It was a warm and sunny day, but at the beach there was a cold wind blowing in from Bass Strait.

Mother's caravan park cabin was ok, with terrific sea views and the sound of the sea, but I did not like the layout. Tradie Brother slept in the back of his tradie car the night before, with his dog Cobber. An early surfer in a wetsuit walking past the secluded location woke Cobber at 6am and he barked furiously. They went back to sleep. As I said to him when I saw where he slept in his car with all his tools next to him, no danger of anyone attacking you in your car then.

I returned to the cottage. Step Mother and R were dressed and ready to go. I touched up my lippy, put on a jacket, and we are all ready to go. It was a 5pm, start. We arrived at 4.45 but we should have been there earlier to get photos of Sister, Bone Doctor and Little Jo roaring around town in a 20's Chevy with a blaring Klaxton.

The caravan park whether Mother stayed surrounded the local football oval. I wonder if Margaret has seen such a thing? Strong prevailing winds through the Port Phillip Heads have taught this tree which way to grow.

This was a nice and welcoming sign at the church.

Sister and Bone Doctor both have some Scottish Heritage, so a bagpipe player seemed appropriate. Almost everyone involved in the wedding who provided a service were known to Sister and or Bone Doctor, and I expect they gave them a discounted rate.

Much use of this sign was made by both adults and children.

A fine jalopy for the bridal party to roar noisily around town in.

A bit about the rest of the day in another post.

Friday, December 14, 2018

Hot Talent

A wet morning has kept me indoors.

Well, whether you find him hot or not, and I do, there is no denying his talent.

Joe at Melbourne Snaps posted a photo of a busker at Victoria Market and I remembered him as a keyboard player who busked in the Bourke Street Mall, so I searched for more photos of him online, and surprise surprise, I have taken his photo in the past and posted it. I don't mind that mine is a bit out of focus.

Have a look at him rattle those ivories. He has performed in other cities in Australia such as Cairns and Fremantle. Maybe Grace or Sami have seen him around.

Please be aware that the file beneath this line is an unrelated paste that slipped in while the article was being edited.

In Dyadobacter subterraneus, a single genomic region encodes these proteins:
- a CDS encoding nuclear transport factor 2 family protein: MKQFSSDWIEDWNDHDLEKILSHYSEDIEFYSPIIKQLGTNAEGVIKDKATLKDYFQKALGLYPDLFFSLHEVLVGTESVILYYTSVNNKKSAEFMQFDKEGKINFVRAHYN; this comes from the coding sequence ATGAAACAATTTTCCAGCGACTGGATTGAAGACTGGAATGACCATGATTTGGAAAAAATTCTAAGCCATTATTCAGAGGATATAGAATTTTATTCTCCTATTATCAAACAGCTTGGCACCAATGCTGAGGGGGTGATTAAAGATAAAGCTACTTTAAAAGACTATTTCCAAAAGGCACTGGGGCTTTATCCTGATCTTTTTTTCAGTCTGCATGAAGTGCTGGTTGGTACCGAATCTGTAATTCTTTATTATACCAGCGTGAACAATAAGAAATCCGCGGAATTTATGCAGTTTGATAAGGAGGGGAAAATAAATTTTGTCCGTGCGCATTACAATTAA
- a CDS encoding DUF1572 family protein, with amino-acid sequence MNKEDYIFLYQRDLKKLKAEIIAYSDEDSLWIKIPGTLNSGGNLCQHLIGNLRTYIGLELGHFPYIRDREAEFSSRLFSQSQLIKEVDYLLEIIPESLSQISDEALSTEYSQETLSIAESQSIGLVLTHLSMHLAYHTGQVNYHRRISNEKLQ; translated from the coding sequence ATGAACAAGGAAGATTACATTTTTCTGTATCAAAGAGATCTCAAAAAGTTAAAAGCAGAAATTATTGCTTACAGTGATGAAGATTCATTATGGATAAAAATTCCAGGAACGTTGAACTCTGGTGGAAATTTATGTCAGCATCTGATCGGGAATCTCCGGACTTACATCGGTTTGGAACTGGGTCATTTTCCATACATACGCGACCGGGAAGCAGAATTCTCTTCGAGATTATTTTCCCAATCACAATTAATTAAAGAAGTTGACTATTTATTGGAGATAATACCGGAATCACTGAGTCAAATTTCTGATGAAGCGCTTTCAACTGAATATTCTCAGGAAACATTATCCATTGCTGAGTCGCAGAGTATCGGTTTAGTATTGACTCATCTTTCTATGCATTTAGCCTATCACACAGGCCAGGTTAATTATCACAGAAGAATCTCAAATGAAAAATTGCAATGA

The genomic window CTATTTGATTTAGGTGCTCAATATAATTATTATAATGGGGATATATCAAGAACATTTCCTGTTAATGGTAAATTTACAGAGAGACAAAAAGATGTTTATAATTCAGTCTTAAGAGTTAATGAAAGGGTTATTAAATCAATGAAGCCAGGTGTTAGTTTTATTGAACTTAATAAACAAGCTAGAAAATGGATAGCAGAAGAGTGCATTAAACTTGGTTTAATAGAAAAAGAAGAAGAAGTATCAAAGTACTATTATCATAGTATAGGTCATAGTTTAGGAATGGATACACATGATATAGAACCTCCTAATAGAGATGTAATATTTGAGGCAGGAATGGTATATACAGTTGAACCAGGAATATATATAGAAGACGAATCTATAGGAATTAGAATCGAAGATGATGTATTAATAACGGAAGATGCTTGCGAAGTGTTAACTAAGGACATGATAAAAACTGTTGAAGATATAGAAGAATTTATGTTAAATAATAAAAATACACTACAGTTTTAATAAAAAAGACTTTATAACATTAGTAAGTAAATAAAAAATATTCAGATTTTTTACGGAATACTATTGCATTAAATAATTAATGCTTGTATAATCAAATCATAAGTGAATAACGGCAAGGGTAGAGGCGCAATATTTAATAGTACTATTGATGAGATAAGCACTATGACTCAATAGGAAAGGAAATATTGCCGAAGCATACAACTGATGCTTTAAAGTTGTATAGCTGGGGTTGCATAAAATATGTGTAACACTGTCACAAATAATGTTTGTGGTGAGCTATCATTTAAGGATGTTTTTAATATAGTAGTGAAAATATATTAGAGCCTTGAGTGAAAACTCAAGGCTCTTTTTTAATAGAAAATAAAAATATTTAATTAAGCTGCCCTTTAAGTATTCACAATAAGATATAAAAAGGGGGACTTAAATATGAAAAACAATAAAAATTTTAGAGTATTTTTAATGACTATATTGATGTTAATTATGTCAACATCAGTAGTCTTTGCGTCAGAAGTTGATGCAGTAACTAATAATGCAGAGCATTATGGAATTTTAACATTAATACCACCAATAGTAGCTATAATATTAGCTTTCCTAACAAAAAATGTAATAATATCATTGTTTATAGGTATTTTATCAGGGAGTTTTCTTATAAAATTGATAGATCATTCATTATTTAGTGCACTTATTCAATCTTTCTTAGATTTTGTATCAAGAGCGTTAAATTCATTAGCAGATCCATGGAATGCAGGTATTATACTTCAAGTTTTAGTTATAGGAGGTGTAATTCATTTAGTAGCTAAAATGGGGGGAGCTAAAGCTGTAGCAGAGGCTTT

Name: Gareth Wiecko

Age: Unknown, meaning I can't find out.

Place of birth: Wales

Lives: Melbourne

Sexual orientation: Gay

Relationship Status: Unknown

Shoe size: Unknown, but I would like to know.

Photo from his social media sites.

And one from a DNA magazine photo shoot.

Wednesday, December 12, 2018

Real heroes

This may become a regular post, or maybe not. A hero is not a great sportsperson, or someone who raises a huge amount of money for a charity. Nor is someone who survived some terrible situation, with or without injury. No, they may have been very brave but that is not heroism.

Let me tell you of a real hero, and history has many of them. I really like shows like Air Crash Investigations and Train Crash Investigations.

In the 1980s there was a terrible train crash in Paris, with 56 people killed. In the face of a runaway incoming train, train driver Andre Tanguy stayed in his train cabin facing the rapidly approaching train and making public announcements over the trains speaker system for passengers to flee the train. Many did and his action saved many lives. He remained at his position urging people to leave his train as the incoming train slammed into his facing driver's cabin and he was killed instantly.

So, the next time you hear of a hero, compare the person to Parisian train driver Andre Tanguy.

Monday, December 10, 2018


All being well we will have picked Step Mother up from the front of So Cross Station on Monday early afternoon. She has troubles with her ankles and so via Travelers Aid I have booked her a buggy ride from the platform she arrives on to the front of the station for us to pick her up (it was not as simple as it sounds). I realised that 3 hours on a coach/train and then 1.30 hours in the car might be a bit too much for her in one day and so invited her to come down the night before. We will have gone out for dinner (we didn't. I didn't realise I wouldn't get home until 7.35. R cooked), probably to The Dick Whittington Tavern and the next day we will check into our cottage in Queenscliff to attend Sister's and Bone Doctor's wedding.